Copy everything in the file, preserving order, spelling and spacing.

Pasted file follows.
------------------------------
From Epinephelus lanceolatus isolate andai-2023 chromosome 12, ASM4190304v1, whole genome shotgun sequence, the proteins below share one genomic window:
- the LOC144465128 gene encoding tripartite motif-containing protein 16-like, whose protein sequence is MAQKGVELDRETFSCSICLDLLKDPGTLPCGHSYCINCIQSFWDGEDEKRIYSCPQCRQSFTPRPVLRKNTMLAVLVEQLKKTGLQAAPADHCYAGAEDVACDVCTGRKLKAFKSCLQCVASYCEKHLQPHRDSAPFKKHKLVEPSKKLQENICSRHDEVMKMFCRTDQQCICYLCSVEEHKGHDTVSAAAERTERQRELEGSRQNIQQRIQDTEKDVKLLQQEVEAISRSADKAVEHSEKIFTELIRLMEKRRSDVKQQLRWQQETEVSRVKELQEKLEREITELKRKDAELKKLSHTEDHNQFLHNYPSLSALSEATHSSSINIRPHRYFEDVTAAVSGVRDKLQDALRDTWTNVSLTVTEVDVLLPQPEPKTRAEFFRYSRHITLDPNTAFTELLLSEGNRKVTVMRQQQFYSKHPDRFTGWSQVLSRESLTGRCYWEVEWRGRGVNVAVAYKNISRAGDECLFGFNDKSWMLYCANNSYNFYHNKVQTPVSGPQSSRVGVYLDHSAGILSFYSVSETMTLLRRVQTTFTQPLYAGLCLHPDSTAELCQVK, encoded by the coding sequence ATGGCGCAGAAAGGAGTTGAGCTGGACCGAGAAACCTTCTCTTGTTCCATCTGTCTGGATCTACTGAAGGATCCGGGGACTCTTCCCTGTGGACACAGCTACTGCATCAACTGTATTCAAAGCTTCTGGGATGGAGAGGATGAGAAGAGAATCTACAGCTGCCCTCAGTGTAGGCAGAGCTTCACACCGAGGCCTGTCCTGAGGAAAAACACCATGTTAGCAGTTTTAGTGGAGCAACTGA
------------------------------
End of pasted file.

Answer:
From Epinephelus lanceolatus isolate andai-2023 chromosome 12, ASM4190304v1, whole genome shotgun sequence, the proteins below share one genomic window:
- the LOC144465128 gene encoding tripartite motif-containing protein 16-like, whose protein sequence is MAQKGVELDRETFSCSICLDLLKDPGTLPCGHSYCINCIQSFWDGEDEKRIYSCPQCRQSFTPRPVLRKNTMLAVLVEQLKKTGLQAAPADHCYAGAEDVACDVCTGRKLKAFKSCLQCVASYCEKHLQPHRDSAPFKKHKLVEPSKKLQENICSRHDEVMKMFCRTDQQCICYLCSVEEHKGHDTVSAAAERTERQRELEGSRQNIQQRIQDTEKDVKLLQQEVEAISRSADKAVEHSEKIFTELIRLMEKRRSDVKQQLRWQQETEVSRVKELQEKLEREITELKRKDAELKKLSHTEDHNQFLHNYPSLSALSEATHSSSINIRPHRYFEDVTAAVSGVRDKLQDALRDTWTNVSLTVTEVDVLLPQPEPKTRAEFFRYSRHITLDPNTAFTELLLSEGNRKVTVMRQQQFYSKHPDRFTGWSQVLSRESLTGRCYWEVEWRGRGVNVAVAYKNISRAGDECLFGFNDKSWMLYCANNSYNFYHNKVQTPVSGPQSSRVGVYLDHSAGILSFYSVSETMTLLRRVQTTFTQPLYAGLCLHPDSTAELCQVK, encoded by the coding sequence ATGGCGCAGAAAGGAGTTGAGCTGGACCGAGAAACCTTCTCTTGTTCCATCTGTCTGGATCTACTGAAGGATCCGGGGACTCTTCCCTGTGGACACAGCTACTGCATCAACTGTATTCAAAGCTTCTGGGATGGAGAGGATGAGAAGAGAATCTACAGCTGCCCTCAGTGTAGGCAGAGCTTCACACCGAGGCCTGTCCTGAGGAAAAACACCATGTTAGCAGTTTTAGTGGAGCAACTGA